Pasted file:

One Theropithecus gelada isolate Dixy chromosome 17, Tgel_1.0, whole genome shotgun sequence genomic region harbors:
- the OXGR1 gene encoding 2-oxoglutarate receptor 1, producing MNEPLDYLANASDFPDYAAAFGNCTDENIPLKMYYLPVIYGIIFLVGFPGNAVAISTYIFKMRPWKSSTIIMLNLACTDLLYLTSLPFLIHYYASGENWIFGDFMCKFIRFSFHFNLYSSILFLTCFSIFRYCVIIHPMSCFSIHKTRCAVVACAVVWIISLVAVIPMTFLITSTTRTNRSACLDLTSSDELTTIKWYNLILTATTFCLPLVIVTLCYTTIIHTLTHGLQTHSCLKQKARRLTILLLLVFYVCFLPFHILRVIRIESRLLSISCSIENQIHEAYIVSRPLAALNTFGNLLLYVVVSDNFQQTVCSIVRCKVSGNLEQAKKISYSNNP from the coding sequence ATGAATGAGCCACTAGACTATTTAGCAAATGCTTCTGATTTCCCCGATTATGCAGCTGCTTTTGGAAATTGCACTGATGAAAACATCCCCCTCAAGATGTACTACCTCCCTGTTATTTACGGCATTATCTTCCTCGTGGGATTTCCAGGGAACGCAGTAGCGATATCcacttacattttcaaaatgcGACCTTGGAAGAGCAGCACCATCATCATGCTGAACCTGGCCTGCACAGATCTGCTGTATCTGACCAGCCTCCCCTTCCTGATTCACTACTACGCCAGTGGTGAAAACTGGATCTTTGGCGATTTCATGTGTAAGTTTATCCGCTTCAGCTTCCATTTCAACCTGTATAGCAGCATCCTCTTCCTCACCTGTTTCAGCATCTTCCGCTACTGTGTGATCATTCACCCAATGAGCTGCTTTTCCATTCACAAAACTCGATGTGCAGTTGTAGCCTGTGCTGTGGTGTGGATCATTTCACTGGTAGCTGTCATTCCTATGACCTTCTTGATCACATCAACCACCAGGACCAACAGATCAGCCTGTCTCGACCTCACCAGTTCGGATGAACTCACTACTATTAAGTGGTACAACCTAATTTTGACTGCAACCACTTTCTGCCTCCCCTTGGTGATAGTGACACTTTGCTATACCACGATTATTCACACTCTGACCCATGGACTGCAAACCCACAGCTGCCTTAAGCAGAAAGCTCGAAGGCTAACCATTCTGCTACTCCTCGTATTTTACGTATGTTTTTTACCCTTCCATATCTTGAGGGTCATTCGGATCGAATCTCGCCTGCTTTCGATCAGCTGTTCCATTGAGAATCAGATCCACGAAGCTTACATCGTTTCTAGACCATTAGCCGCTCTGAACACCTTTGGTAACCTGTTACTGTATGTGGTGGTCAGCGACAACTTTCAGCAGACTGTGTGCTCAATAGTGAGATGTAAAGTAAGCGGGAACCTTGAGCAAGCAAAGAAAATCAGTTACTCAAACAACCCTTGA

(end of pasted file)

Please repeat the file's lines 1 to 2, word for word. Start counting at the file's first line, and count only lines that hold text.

One Theropithecus gelada isolate Dixy chromosome 17, Tgel_1.0, whole genome shotgun sequence genomic region harbors:
- the OXGR1 gene encoding 2-oxoglutarate receptor 1, producing MNEPLDYLANASDFPDYAAAFGNCTDENIPLKMYYLPVIYGIIFLVGFPGNAVAISTYIFKMRPWKSSTIIMLNLACTDLLYLTSLPFLIHYYASGENWIFGDFMCKFIRFSFHFNLYSSILFLTCFSIFRYCVIIHPMSCFSIHKTRCAVVACAVVWIISLVAVIPMTFLITSTTRTNRSACLDLTSSDELTTIKWYNLILTATTFCLPLVIVTLCYTTIIHTLTHGLQTHSCLKQKARRLTILLLLVFYVCFLPFHILRVIRIESRLLSISCSIENQIHEAYIVSRPLAALNTFGNLLLYVVVSDNFQQTVCSIVRCKVSGNLEQAKKISYSNNP from the coding sequence ATGAATGAGCCACTAGACTATTTAGCAAATGCTTCTGATTTCCCCGATTATGCAGCTGCTTTTGGAAATTGCACTGATGAAAACATCCCCCTCAAGATGTACTACCTCCCTGTTATTTACGGCATTATCTTCCTCGTGGGATTTCCAGGGAACGCAGTAGCGATATCcacttacattttcaaaatgcGACCTTGGAAGAGCAGCACCATCATCATGCTGAACCTGGCCTGCACAGATCTGCTGTATCTGACCAGCCTCCCCTTCCTGATTCACTACTACGCCAGTGGTGAAAACTGGATCTTTGGCGATTTCATGTGTAAGTTTATCCGCTTCAGCTTCCATTTCAACCTGTATAGCAGCATCCTCTTCCTCACCTGTTTCAGCATCTTCCGCTACTGTGTGATCATTCACCCAATGAGCTGCTTTTCCATTCACAAAACTCGATGTGCAGTTGTAGCCTGTGCTGTGGTGTGGATCATTTCACTGGTAGCTGTCATTCCTATGACCTTCTTGATCACATCAACCACCAGGACCAACAGATCAGCCTGTCTCGACCTCACCAGTTCGGATGAACTCACTACTATTAAGTGGTACAACCTAATTTTGACTGCAACCACTTTCTGCCTCCCCTTGGTGATAGTGACACTTTGCTATACCACGATTATTCACACTCTGACCCATGGACTGCAAACCCACAGCTGCCTTAAGCAGAAAGCTCGAAGGCTAACCATTCTGCTACTCCTCGTATTTTACGTATGTTTTTTACCCTTCCATATCTTGAGGGTCATTCGGATCGAATCTCGCCTGCTTTCGATCAGCTGTTCCATTGAGAATCAGATCCACGAAGCTTACATCGTTTCTAGACCATTAGCCGCTCTGAACACCTTTGGTAACCTGTTACTGTATGTGGTGGTCAGCGACAACTTTCAGCAGACTGTGTGCTCAATAGTGAGATGTAAAGTAAGCGGGAACCTTGAGCAAGCAAAGAAAATCAGTTACTCAAACAACCCTTGA